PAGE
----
Peter Hunt analyses market
statistics for the year to 31 March.



Once again, FLA statistics appear to offer
glimmers of hope that the market is turning around.

March’s business finance volume (excluding big
ticket) was up nearly 11% on the previous year, the first annual
increase since September 2008. With the benefit of quarter- and
year-end activity, the highest total for 17 months was

By contrast, big ticket volumes continue to
struggle badly. Usually the highest volume month of the year, at
£89m (€104.2m) March’s total was 87% down on last year. Comparison
with the previous March totals tells the story – from 2006 to 2009
March volumes were (respectively) £992m, £622m, £819m and

Consumer finance also showed some annual
growth which – like business finance – was driven by an increase in
car volumes (the reported motor finance figures being a subset of
the combined business and consumer volumes). In fact, without motor
finance growth, the consumer finance total would have presented a
year-on-year volume reduction rather than a slight growth, and
business finance’s annual growth would have been under 2% rather
than nearly 11%.

As a result, the car finance proportion of the
business finance total (excluding big ticket) rose from 30% in the
first quarter of 2009 to 36% in the first quarter of 2010. With the
scrappage scheme coming to a close, the SMMT expects a drop in
overall registrations in the coming months. But with fleet
registrations (less impacted by the scrappage scheme) up 21% for
the month, there appear to be some signs of continuing cautious
optimism for business financiers.

Other asset categories continue to fair less
well, with March volumes for commercial vehicles, plant and
machinery and IT equipment all down on last year. Along with
business equipment, first-quarter totals for these assets were all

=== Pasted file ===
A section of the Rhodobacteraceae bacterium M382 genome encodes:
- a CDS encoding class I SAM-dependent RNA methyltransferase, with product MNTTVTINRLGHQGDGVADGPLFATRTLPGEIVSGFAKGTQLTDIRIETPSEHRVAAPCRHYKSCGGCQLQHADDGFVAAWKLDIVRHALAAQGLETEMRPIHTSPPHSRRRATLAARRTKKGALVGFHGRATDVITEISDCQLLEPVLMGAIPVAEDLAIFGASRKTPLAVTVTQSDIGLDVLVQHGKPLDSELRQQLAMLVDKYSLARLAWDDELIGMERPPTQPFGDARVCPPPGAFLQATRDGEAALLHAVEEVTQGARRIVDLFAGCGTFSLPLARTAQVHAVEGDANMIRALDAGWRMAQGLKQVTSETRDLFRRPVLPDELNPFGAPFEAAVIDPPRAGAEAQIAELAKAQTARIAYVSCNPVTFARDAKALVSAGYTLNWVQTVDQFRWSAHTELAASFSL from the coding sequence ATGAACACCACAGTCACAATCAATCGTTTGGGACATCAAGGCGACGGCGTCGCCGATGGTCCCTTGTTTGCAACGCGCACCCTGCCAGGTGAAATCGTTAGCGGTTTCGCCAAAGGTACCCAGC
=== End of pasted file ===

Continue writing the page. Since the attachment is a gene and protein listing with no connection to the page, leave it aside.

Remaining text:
down 10% to 20% on last year, at least showing a softening of
decline compared to previous quarters.

In terms of finance products, full payout
leasing and lease/hire purchase showed some positive growth.
Despite an improving trend in cars and commercial vehicles, the
shift away from residual risk leasing continues, perhaps as lessors
remain nervous about future asset values.

Direct finance in March broke £1bn for the
first time since July 2009 and recorded the highest total for 17
months. Broker finance went one better, recording the highest total
for 18 months. Hopefully this is a sign of increasing demand and
liquidity supply. The first-quarter number of compulsory
liquidations and creditors’ voluntary liquidations in England and
Wales came down 18% on last year and 8% on the previous quarter,
suggesting an improving lending environment.



While they show positive signs of recovery,
there are factors that should be considered when reviewing the
month’s trading figures.

Notably, there were two more working days in
March 2010 than in March 2009, equating to an extra 10% of trading

Especially for flow businesses, this
represents a significant difference – it may be no coincidence that
the predominantly small-ticket asset categories of cars and
business equipment had a good month. Additional factors such as the
car scrappage scheme have already been mentioned.

As a result, it would not be surprising if
volumes over the next few months appear relatively subdued, albeit
with an underlying shift towards recovery.


The author is a partner at the consulting
and services firm Invigors, and can be reached at


FLA new business finance – March 2010


Month-on-month (%)

Change on same month last year

Year-to-date (£m)

Year-to-date change (%)

Rolling 12 months (£m)

Rolling 12 months yr-on-yr change

Business finance excluding big








Big ticket








Consumer finance








Motor finance (extracted from totals








Source: FLA

UK new business finance – March 2010, value


UK new business finance – March 2010, % change